Wright and Crosty's comments come less than 24 hours after the somewhat more hectic final hours of Tuesday afternoon.
As the petition's 4:30 p.m. deadline approached, both Crosty's office at 239 Sixth St. and city hall saw a larger number of people coming in to drop off their petitions.
Crosty, along with partner Paul Thompson, Thompson's mother Alice and a group of supporters, collected last-minute petitions from people happy not to have missed the deadline.
Barbara Paton came in with her dog Kiwi to sign her name and offered her thoughts.
"I'm vehemently opposed to the city borrowing $59 million for this project," she said. "I don't trust that they will stay within their budget, and I'm scared that my property taxes will increase."
School trustee Lisa Graham also was in Crosty's office dropping off petitions.
"This situation is so very concerning on a personal level," said Graham. "I have roots here, I have children here, and my taxes are already high enough.
"I think it is wrong to approve that kind of massive expenditure of our tax dollars without first getting approval from the community."
Crosty and his supporters walked the two blocks from their Sixth Street office down to city hall just after 4 p.m.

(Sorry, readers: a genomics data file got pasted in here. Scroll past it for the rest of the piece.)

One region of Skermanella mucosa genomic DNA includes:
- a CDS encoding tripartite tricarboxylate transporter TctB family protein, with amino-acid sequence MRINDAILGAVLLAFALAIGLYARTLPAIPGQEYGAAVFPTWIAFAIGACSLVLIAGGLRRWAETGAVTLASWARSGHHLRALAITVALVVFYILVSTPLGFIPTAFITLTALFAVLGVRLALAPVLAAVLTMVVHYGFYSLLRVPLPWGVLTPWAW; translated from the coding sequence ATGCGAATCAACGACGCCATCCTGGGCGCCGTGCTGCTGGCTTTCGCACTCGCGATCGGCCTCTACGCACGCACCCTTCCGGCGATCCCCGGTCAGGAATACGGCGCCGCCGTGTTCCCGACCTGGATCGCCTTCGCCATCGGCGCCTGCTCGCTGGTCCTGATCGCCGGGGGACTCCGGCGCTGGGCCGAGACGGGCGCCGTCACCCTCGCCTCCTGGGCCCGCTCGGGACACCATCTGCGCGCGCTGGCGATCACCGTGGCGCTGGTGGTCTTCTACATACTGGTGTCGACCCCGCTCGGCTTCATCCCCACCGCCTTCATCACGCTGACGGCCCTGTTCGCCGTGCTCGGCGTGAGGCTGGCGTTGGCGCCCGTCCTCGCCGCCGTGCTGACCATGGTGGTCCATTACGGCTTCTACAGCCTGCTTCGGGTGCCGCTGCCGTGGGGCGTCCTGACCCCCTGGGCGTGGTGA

Office assistant Jennifer Janzen was the friendly face that accepted many of the petitions, and she was busy stamping each of the 15 bundles that Crosty dropped off.
Local resident Lukas Hardjowasito was dropping off two petitions, one for himself and one for his wife.
"I just want to get my say on this," said Hardjowasito. "I don't necessarily mind the tower being built, but I want a discussion. I want a voice in the process."
The penultimate person to get his forms in before the 4:30 p.m. deadline was longtime former school trustee Brent Atkinson.
"I've never missed a deadline," joked Atkinson. "When I was running (for trustee), I always got my forms in five minutes before deadline. ... Today's no different."
Atkinson said he was dropping off his petitions because he believes the city has erred in not getting public approval for the loan.
"The process is faulty," he said. "Any time the city wants to borrow this kind of money, they should go to a referendum."
But Atkinson was also realistic on whether the petition would succeed.
"It's too difficult a process," he said. "It seems like more of a protest vote, but I do think it sends a strong message to the mayor and the city that the citizens are not comfortable with how this has all come down."
The borrowing of the money became an issue when the Uptown Property Group decided against building an office tower on top of the future civic centre on Columbia Street, and the city decided to proceed with construction of the office development on its own.
The city is proposing to borrow up to $59 million that would be put toward the $94 million project.
The $94-million total budget includes $41.5 million for the civic centre, $12.5 million for the parking structure (to be used by the office tower and the civic facility), and $40 million for the office development.
The city will use $43 million in casino money known as "development assistance compensation" for the project.